This last month, the thought of the upcoming holidays has brought many tears and anxious nights lying awake. I wanted to fast forward to June. How can I be happy for Christmas? How can anyone in my family be happy?
I lost my mom this past August, and I never fully realized how much she played a part in even the most mundane details of my life. It’s amazing how many times a day I’m faced with some question that I need to ask her: “How do I cook chicken?” “What am I doing with my life?” “Can I hem a dress without sewing?” She was the type of mom who literally could do and did do everything.
Thanksgiving this year had been “difficult.” There were times when people wanted to talk about mom, but didn’t. Grace before we ate was a choking, awkward pause in which we all wanted to say something but just couldn’t find the words. I wanted to hide outside on the porch for most of the night. But my family managed to celebrate Thanksgiving, giving each other love and support in our shared grief.
I was, however, still afraid that Christmas would be worse. As the days of Advent continued onwards towards the birth of Our Lord, I turned to him countless times in prayer to ask Him how we are meant to deal with grief. I brought him my anxieties about Christmas. He showed me some things about myself.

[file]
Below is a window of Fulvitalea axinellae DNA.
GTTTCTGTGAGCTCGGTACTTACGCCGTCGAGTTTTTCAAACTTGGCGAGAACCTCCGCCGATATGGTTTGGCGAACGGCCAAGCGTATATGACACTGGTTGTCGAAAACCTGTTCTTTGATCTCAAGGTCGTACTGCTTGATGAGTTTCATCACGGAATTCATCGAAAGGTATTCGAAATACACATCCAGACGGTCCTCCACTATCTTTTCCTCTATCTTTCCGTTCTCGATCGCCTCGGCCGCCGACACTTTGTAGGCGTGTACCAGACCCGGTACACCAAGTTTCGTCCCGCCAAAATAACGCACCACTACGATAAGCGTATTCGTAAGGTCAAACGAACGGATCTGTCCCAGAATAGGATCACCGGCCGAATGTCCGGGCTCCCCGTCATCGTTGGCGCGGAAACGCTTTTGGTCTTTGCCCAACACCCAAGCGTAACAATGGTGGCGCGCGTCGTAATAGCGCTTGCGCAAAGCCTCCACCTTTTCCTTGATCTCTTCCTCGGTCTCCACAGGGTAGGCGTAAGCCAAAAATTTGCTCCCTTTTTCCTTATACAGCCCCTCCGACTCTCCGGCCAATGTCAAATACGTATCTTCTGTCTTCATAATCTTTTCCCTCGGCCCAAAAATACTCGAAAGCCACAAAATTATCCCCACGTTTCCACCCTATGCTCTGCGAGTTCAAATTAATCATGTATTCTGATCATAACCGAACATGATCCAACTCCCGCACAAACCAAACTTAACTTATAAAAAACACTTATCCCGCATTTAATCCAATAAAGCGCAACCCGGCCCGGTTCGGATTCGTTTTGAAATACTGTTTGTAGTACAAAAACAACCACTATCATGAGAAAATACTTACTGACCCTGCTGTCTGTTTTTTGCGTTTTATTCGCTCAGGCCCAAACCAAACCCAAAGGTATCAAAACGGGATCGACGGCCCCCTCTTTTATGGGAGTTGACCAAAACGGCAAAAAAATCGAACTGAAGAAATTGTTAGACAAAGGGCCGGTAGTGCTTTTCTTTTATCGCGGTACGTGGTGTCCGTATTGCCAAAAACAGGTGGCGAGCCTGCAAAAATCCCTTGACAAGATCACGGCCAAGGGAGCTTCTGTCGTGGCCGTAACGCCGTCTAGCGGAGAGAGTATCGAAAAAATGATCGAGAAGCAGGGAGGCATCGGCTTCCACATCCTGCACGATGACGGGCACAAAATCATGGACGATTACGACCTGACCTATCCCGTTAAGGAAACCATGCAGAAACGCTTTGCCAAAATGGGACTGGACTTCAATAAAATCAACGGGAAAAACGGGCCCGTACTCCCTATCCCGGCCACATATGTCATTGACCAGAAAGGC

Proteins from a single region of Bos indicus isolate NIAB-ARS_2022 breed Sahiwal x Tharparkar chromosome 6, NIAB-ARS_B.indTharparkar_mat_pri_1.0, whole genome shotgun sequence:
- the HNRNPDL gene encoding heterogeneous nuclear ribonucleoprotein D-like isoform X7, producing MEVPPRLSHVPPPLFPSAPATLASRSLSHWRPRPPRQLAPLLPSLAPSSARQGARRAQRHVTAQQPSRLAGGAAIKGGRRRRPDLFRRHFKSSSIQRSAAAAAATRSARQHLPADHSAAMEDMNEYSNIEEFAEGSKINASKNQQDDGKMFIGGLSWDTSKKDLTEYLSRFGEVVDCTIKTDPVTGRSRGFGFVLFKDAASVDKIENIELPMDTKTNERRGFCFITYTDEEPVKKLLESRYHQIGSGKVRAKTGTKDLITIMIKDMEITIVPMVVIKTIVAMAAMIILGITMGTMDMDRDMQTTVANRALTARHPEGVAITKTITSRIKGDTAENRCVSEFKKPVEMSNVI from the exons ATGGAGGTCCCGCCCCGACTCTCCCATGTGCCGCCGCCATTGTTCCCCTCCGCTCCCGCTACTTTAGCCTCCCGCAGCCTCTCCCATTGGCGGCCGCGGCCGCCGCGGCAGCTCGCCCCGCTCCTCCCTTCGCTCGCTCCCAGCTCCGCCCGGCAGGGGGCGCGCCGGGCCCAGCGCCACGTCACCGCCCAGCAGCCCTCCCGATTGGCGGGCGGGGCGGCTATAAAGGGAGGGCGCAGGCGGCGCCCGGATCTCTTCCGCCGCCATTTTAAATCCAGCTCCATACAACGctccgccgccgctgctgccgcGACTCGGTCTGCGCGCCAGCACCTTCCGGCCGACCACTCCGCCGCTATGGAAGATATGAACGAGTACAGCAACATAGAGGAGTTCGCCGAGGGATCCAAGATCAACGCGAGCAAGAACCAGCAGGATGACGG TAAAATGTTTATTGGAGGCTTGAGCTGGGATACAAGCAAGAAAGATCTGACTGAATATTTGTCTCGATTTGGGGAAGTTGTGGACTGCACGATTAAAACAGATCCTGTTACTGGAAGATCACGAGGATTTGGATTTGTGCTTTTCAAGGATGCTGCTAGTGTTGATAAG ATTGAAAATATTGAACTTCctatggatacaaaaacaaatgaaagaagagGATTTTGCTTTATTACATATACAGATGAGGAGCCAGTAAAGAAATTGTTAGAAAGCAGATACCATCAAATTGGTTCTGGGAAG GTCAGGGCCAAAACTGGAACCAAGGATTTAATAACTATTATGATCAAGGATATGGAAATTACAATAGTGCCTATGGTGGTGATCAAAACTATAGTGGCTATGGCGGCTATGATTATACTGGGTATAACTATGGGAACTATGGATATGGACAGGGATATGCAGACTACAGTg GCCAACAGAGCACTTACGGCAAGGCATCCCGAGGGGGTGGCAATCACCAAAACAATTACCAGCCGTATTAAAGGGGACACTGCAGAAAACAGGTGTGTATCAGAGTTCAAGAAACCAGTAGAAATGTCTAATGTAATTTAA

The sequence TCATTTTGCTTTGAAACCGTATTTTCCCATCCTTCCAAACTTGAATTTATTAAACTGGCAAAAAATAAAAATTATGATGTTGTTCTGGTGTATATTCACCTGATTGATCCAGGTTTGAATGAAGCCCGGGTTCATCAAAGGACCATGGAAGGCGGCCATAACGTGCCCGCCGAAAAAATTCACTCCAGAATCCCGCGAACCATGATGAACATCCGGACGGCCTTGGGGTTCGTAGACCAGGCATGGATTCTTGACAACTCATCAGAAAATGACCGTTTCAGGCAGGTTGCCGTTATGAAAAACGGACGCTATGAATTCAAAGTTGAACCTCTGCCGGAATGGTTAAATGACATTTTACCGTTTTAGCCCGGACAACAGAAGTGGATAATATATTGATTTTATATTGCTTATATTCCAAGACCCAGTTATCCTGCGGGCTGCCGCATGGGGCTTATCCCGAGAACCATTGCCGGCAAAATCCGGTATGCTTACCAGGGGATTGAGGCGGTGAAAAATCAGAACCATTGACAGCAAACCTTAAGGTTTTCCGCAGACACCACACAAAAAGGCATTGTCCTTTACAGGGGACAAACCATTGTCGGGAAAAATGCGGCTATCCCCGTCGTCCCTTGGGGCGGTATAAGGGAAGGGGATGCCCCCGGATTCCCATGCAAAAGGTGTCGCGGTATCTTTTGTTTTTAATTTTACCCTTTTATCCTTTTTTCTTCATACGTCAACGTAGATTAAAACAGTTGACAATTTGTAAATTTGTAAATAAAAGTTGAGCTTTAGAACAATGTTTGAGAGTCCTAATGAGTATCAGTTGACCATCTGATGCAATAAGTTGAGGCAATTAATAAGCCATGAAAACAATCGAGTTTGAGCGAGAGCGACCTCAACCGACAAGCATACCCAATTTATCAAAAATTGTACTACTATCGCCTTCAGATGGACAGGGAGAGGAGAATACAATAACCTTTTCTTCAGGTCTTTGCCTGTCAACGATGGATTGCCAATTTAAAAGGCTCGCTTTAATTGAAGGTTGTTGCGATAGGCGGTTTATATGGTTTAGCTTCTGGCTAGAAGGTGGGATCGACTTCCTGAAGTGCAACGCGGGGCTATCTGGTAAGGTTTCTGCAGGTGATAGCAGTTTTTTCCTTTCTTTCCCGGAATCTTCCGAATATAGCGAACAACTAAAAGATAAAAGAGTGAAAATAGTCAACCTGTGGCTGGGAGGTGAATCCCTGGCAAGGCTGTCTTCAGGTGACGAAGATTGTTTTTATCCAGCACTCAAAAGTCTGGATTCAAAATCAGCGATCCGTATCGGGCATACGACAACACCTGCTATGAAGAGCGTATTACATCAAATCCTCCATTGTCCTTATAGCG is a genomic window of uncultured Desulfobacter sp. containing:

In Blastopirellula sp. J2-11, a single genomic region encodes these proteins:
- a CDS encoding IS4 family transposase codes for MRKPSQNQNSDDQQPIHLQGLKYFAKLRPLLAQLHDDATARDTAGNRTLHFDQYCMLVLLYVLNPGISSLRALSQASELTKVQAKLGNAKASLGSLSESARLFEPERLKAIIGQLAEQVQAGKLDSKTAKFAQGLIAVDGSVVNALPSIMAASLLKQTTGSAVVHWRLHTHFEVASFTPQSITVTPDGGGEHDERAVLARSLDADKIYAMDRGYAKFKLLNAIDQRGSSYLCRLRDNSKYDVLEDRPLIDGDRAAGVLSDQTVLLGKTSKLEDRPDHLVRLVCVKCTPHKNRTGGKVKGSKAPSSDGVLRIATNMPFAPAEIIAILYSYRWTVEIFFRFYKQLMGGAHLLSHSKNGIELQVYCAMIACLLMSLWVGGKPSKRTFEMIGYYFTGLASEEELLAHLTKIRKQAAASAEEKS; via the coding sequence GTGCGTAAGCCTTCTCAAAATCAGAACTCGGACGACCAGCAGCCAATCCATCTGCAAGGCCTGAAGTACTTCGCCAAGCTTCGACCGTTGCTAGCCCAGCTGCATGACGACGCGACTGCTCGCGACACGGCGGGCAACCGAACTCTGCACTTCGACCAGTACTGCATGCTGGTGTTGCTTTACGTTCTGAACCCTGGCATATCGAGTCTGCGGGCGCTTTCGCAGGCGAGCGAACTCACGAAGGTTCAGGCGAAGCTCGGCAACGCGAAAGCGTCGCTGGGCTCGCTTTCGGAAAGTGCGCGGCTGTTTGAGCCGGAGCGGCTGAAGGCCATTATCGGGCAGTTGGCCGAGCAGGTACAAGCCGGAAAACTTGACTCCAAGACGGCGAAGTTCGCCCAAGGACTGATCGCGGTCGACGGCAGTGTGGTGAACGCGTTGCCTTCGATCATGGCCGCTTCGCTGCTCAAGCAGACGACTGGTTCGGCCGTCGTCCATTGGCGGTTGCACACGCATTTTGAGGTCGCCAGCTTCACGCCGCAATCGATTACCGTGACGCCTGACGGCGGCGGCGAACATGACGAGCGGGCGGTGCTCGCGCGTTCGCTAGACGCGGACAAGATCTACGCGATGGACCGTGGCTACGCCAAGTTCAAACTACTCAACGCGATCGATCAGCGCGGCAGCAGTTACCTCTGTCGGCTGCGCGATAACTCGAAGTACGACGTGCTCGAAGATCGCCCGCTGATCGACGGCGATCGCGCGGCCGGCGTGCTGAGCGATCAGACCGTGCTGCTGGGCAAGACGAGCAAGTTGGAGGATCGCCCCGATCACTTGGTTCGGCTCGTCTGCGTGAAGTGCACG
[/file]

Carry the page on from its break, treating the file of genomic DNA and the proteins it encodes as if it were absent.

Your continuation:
You Will Be Sad
Here is one: When you are grieving you will be sad, and your loved ones will be sad too. I’ve asked myself again and again and again, “How can we distract ourselves this Christmas?” “How can we fill every quiet time with distraction?” “What if it gets too quiet or there aren’t enough people around to keep us busy?”
The very simple answer is, those are not the right questions to ask or worry about. St. Teresa of Calcutta said, “True love hurts.” We hurt because we love and that cannot be bad, for it is one of the things that makes us human.
I’ve always been afraid to show sadness, but I am slowly learning that it is good to express feelings. It allows you to be vulnerable to the love of those around you, whether they are family, friends or colleagues. Let them be sad and let them ask you for help. They need you as much as you need them.
Catherine Hieronymus teaches at the Trivium School in Lancaster, Massachusetts. “How Can Anyone Be Happy at Christmas?” is a shorter version of a story that appeared on Catholic Exchange and is used here with permission.